The cell sample is then sent off to a laboratory for analysis and you should receive the result within 2 weeks.
Many are nervous and embarrassed about the process of cervical screening, but there is no need to be, nurses and doctors carry out these tests every day. You are also welcome to bring a chaperone to your appointment if this would make you more comfortable.
This week is Diabetes Awareness Week.
Diabetes is a lifelong condition that causes a person’s blood sugar level to become too high.
There are 2 main types of diabetes
Type 2 diabetes is far more common than type 2. In the UK, around 90% of all adults with diabetes have type 2.
Its very important for diabetes to be diagnosed as early as possible because it will get progressively worse if left untreated.
When to see a doctor
Speak to your GP if you experience the main symptoms of diabetes which includes:
You can find diabetes advice and support at:
Find information about opting out of sharing your data with the NHS and what you need to know:
This year, people across the country are continuing to face new challenges as a result of the coronavirus outbreak. Many people are taking on more caring responsibilities for their relatives and friends who are disabled, ill or older and who need support.
There are 6.5 million people in the UK who are carers, looking after a family member or friend who has a disability, mental or physical illness or who needs extra help as they grow older.
Caring’s impact on all aspects of life from relationships and health to finances and work should not be underestimated, and carers are facing even more difficult circumstances this year. Whilst many feel that caring is one of the most important things they do, its challenges should not be underestimated. Caring without the right information and support can be tough.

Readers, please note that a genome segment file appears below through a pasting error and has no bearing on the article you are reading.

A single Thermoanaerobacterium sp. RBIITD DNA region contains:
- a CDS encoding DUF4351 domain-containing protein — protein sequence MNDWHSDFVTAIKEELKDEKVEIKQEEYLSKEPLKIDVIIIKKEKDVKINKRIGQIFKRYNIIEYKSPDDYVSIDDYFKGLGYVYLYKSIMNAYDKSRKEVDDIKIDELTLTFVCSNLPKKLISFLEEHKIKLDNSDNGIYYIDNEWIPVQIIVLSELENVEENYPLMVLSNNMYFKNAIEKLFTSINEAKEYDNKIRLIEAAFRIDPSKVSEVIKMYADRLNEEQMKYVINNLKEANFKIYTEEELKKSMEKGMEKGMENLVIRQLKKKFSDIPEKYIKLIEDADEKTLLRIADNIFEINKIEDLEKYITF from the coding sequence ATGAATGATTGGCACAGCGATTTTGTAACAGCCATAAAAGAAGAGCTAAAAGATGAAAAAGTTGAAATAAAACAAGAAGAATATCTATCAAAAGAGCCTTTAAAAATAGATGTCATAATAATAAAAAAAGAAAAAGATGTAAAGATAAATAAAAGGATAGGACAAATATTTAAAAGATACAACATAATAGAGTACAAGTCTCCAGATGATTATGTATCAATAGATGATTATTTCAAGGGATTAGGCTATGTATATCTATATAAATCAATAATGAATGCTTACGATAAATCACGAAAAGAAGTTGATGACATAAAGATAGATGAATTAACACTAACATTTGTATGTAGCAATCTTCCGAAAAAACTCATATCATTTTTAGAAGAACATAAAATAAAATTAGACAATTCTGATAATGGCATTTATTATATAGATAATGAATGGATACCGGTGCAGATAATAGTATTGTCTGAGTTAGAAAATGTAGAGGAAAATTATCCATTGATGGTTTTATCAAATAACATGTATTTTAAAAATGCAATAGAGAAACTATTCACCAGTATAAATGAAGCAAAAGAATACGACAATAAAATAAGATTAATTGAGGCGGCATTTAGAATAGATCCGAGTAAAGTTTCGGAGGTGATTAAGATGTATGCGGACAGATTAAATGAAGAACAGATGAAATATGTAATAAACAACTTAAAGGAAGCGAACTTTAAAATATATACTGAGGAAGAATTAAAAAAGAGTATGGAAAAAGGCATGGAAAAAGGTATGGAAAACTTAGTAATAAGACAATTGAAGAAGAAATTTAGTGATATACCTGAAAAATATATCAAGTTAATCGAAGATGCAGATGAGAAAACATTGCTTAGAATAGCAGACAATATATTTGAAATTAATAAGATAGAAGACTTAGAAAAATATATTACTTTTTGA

You can find information on carer’s assessments, local council support, respite care and help for young carers at nhs.uk.
This week is Mental Health Awareness Week and this year the Mental Health Foundation has chosen the theme of ‘nature’.
Evidence shows that access to nature is crucial for our mental health and millions of people a have re-discovered that during lockdowns over the past year. This week is about taking the opportunity to open our eyes to the power of nature and how it can help our mental health.
You can find more information about Mental Health and the support available to you at the following sites:
Dementia Action Week is a national event that sees the UK public taking action to improve the lives of people affected by Dementia.
The word ‘dementia’ describes a set of symptoms that may include memory loss and difficulties with thinking, problem solving or language.
Different types of dementia can affect people differently, and everyone will experience symptoms in their own way.
However, there are some common early symptoms that may appear some time before a diagnosis of dementia. These include:
These symptoms are often mild and may get worse only very gradually.
Dementia is not a natural part of ageing. This is why it’s important to talk to a GP sooner rather than later if you’re worried about memory problems or other symptoms.
You can find more information at: